Our collaboration echoes the global dimensions of the Catholic Church and a shared sense of responsibility to care for God’s beautiful, life-giving creation. We are inspired by Church teachings and guided by the virtue of prudence—understood by St. Thomas Aquinas as “right reason applied to action.” We accept the findings of scientific leaders, such as the Intergovernmental Panel on Climate Change (IPCC), that humanity’s greenhouse gas emissions are contributing to widespread and mostly harmful changes to planetary systems. We are certain that anthropogenic [human-made] climate change endangers God’s creation and us all, particularly the poor, whose voices have already spoken of the impacts of an altered climate.

Surely all this will spark scorn and maybe outrage for some who don’t accept the scientific consensus on climate change. But our goal is not to cause division. It is to encourage dialogue—to provide the Church with an opportunity to grow in unity.

And our desire is not to offer specific economic plans or political agendas, for that is not the way of the Church. Rather, we seek to focus on the moral and spiritual dimensions of climate issues. We seek to support the common good by championing the teachings of the Church—St. John Paul II, Benedict XVI, and now Pope Francis—by encouraging (for instance) prayer, fasting, and action in the public square.

Much more will be coming in the weeks and months ahead. But for now, read the document, and if you’d like to join this movement of grace, sign up at our website. And while you’re at it, say a prayer for the Church as she continues her work within the world so that she may, with God’s grace, help restore it.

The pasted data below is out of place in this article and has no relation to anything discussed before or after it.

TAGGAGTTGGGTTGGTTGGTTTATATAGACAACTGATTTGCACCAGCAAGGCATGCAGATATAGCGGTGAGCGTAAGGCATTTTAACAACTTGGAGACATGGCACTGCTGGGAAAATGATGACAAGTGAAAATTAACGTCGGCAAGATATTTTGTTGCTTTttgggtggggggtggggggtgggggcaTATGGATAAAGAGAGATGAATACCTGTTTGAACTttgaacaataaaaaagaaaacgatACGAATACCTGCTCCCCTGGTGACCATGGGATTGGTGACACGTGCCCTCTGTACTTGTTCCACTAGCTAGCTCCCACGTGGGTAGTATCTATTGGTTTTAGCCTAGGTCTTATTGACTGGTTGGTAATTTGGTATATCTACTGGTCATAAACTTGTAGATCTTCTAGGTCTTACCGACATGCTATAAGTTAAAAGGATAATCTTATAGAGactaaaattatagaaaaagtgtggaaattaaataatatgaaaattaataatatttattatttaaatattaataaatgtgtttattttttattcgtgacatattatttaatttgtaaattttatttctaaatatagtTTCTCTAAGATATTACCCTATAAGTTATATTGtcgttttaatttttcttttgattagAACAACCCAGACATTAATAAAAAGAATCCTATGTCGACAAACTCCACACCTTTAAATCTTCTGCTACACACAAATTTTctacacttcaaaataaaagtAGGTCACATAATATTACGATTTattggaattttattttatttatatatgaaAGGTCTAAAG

The document initial signatories include: Catholic Earthcare Australia; Franciscan Action Network (USA); Acción Católica Argentina (Argentina); Catholic Youth Network for Environmental Sustainability in Africa (Africa); Archdiocese of Manila Ecology Ministry (Philippines); Franciscans International; Jesuit European Social Centre (Europe); Columban Center for Advocacy and Outreach (USA); EcoJesuit (Asia/Europe); Reconciliation with Creation, Jesuit Conference Asia Pacific (Asia); CatholicEcology.net (USA); Ciara Shannon, Our Voices (China); Jeffry Odell Korgen, Our Voices and GreenFaith (USA); Dan Misleh, Catholic Climate Covenant (USA); Dr. Pablo Canziani, miembro Red Argentina de Laicos, referente Acción Católica Argentina, Investigador Principal Conicet (Argentina); Dr. Tobias Winright, Saint Louis University (USA); Dr. Celia Deane Drummond, University of Notre Dame (USA); Dr. Charles Camosy, Fordham University (USA); Dr. Holly Taylor Coolman, Providence College (USA); John Berkman, Regis College, University of Toronto (USA); Dr. Erin Lothes, College of Saint Elizabeth (USA); Lindo Lío (Argentina); Columban Missionary Society, Philippine Region (Philippines); Leadership Conference of Women Religious (USA); Catholic Rural Life (USA); Sisters of Mercy of the Americas’ Institute Leadership Team (USA); EDiPA Equipo Diocesano de Pastoral Ambiental, Obispado de San Isidro (Argentina); English Speaking Conference of the Order of Friars Minor; Catholic Charities (USA).

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About the Blog

Catholic Ecology posts my regular column in the Rhode Island Catholic, as well as scientific and theological commentary about the latest eco-news, both within and outside of the Catholic Church. What is contained herein is but one person's attempt to teach and defend the Church's teachings - ecological and otherwise. As such, I offer all contents of this blog for approval of the bishops of the Church. It is my hope that nothing herein will lead anyone astray from truth.